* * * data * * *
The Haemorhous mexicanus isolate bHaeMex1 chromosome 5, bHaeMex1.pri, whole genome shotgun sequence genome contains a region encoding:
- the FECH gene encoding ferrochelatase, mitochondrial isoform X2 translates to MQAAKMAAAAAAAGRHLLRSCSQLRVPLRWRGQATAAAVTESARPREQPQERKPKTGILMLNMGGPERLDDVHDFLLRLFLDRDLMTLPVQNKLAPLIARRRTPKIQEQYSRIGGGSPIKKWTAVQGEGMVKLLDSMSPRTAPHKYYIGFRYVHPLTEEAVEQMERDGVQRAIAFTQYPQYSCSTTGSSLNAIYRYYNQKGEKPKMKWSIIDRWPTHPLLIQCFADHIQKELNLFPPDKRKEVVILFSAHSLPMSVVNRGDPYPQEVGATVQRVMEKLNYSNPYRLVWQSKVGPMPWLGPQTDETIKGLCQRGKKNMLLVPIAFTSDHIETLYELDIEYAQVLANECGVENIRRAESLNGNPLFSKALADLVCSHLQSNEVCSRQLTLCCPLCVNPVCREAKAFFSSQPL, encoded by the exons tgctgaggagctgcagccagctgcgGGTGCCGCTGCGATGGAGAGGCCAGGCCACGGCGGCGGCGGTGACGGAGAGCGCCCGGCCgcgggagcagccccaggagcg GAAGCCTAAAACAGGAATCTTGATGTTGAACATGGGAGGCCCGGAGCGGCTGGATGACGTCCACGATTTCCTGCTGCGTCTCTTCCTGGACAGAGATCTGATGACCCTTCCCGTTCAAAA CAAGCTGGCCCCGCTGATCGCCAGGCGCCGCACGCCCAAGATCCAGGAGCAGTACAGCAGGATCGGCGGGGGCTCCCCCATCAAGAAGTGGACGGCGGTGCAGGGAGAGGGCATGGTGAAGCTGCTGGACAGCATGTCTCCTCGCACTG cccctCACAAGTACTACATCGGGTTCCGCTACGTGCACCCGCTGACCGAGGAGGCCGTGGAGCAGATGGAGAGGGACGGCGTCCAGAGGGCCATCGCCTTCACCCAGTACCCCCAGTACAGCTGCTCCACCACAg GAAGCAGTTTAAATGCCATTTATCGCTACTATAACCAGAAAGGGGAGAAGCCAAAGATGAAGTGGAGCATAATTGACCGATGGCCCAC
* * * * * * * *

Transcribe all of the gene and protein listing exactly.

The Haemorhous mexicanus isolate bHaeMex1 chromosome 5, bHaeMex1.pri, whole genome shotgun sequence genome contains a region encoding:
- the FECH gene encoding ferrochelatase, mitochondrial isoform X2 translates to MQAAKMAAAAAAAGRHLLRSCSQLRVPLRWRGQATAAAVTESARPREQPQERKPKTGILMLNMGGPERLDDVHDFLLRLFLDRDLMTLPVQNKLAPLIARRRTPKIQEQYSRIGGGSPIKKWTAVQGEGMVKLLDSMSPRTAPHKYYIGFRYVHPLTEEAVEQMERDGVQRAIAFTQYPQYSCSTTGSSLNAIYRYYNQKGEKPKMKWSIIDRWPTHPLLIQCFADHIQKELNLFPPDKRKEVVILFSAHSLPMSVVNRGDPYPQEVGATVQRVMEKLNYSNPYRLVWQSKVGPMPWLGPQTDETIKGLCQRGKKNMLLVPIAFTSDHIETLYELDIEYAQVLANECGVENIRRAESLNGNPLFSKALADLVCSHLQSNEVCSRQLTLCCPLCVNPVCREAKAFFSSQPL, encoded by the exons tgctgaggagctgcagccagctgcgGGTGCCGCTGCGATGGAGAGGCCAGGCCACGGCGGCGGCGGTGACGGAGAGCGCCCGGCCgcgggagcagccccaggagcg GAAGCCTAAAACAGGAATCTTGATGTTGAACATGGGAGGCCCGGAGCGGCTGGATGACGTCCACGATTTCCTGCTGCGTCTCTTCCTGGACAGAGATCTGATGACCCTTCCCGTTCAAAA CAAGCTGGCCCCGCTGATCGCCAGGCGCCGCACGCCCAAGATCCAGGAGCAGTACAGCAGGATCGGCGGGGGCTCCCCCATCAAGAAGTGGACGGCGGTGCAGGGAGAGGGCATGGTGAAGCTGCTGGACAGCATGTCTCCTCGCACTG cccctCACAAGTACTACATCGGGTTCCGCTACGTGCACCCGCTGACCGAGGAGGCCGTGGAGCAGATGGAGAGGGACGGCGTCCAGAGGGCCATCGCCTTCACCCAGTACCCCCAGTACAGCTGCTCCACCACAg GAAGCAGTTTAAATGCCATTTATCGCTACTATAACCAGAAAGGGGAGAAGCCAAAGATGAAGTGGAGCATAATTGACCGATGGCCCAC